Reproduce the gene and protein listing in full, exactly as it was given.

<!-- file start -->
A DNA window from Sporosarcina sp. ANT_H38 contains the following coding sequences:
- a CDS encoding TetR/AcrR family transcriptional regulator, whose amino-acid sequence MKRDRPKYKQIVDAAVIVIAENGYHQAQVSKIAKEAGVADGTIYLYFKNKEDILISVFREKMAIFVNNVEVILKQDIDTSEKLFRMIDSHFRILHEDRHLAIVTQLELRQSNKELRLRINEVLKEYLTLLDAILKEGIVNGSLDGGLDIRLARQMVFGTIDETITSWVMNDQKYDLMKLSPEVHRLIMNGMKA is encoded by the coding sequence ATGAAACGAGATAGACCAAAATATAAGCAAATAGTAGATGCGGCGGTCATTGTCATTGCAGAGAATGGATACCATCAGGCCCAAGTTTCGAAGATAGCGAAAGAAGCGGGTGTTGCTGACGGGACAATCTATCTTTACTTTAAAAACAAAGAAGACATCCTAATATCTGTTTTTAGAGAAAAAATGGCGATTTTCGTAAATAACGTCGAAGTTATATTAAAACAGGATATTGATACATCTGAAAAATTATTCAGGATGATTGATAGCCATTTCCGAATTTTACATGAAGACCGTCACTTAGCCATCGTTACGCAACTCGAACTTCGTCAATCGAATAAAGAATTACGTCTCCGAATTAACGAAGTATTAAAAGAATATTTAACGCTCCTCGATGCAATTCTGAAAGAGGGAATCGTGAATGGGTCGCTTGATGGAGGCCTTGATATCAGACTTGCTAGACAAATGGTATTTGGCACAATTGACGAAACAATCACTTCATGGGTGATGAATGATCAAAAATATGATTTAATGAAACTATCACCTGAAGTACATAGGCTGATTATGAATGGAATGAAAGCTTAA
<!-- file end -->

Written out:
A DNA window from Sporosarcina sp. ANT_H38 contains the following coding sequences:
- a CDS encoding TetR/AcrR family transcriptional regulator, whose amino-acid sequence MKRDRPKYKQIVDAAVIVIAENGYHQAQVSKIAKEAGVADGTIYLYFKNKEDILISVFREKMAIFVNNVEVILKQDIDTSEKLFRMIDSHFRILHEDRHLAIVTQLELRQSNKELRLRINEVLKEYLTLLDAILKEGIVNGSLDGGLDIRLARQMVFGTIDETITSWVMNDQKYDLMKLSPEVHRLIMNGMKA is encoded by the coding sequence ATGAAACGAGATAGACCAAAATATAAGCAAATAGTAGATGCGGCGGTCATTGTCATTGCAGAGAATGGATACCATCAGGCCCAAGTTTCGAAGATAGCGAAAGAAGCGGGTGTTGCTGACGGGACAATCTATCTTTACTTTAAAAACAAAGAAGACATCCTAATATCTGTTTTTAGAGAAAAAATGGCGATTTTCGTAAATAACGTCGAAGTTATATTAAAACAGGATATTGATACATCTGAAAAATTATTCAGGATGATTGATAGCCATTTCCGAATTTTACATGAAGACCGTCACTTAGCCATCGTTACGCAACTCGAACTTCGTCAATCGAATAAAGAATTACGTCTCCGAATTAACGAAGTATTAAAAGAATATTTAACGCTCCTCGATGCAATTCTGAAAGAGGGAATCGTGAATGGGTCGCTTGATGGAGGCCTTGATATCAGACTTGCTAGACAAATGGTATTTGGCACAATTGACGAAACAATCACTTCATGGGTGATGAATGATCAAAAATATGATTTAATGAAACTATCACCTGAAGTACATAGGCTGATTATGAATGGAATGAAAGCTTAA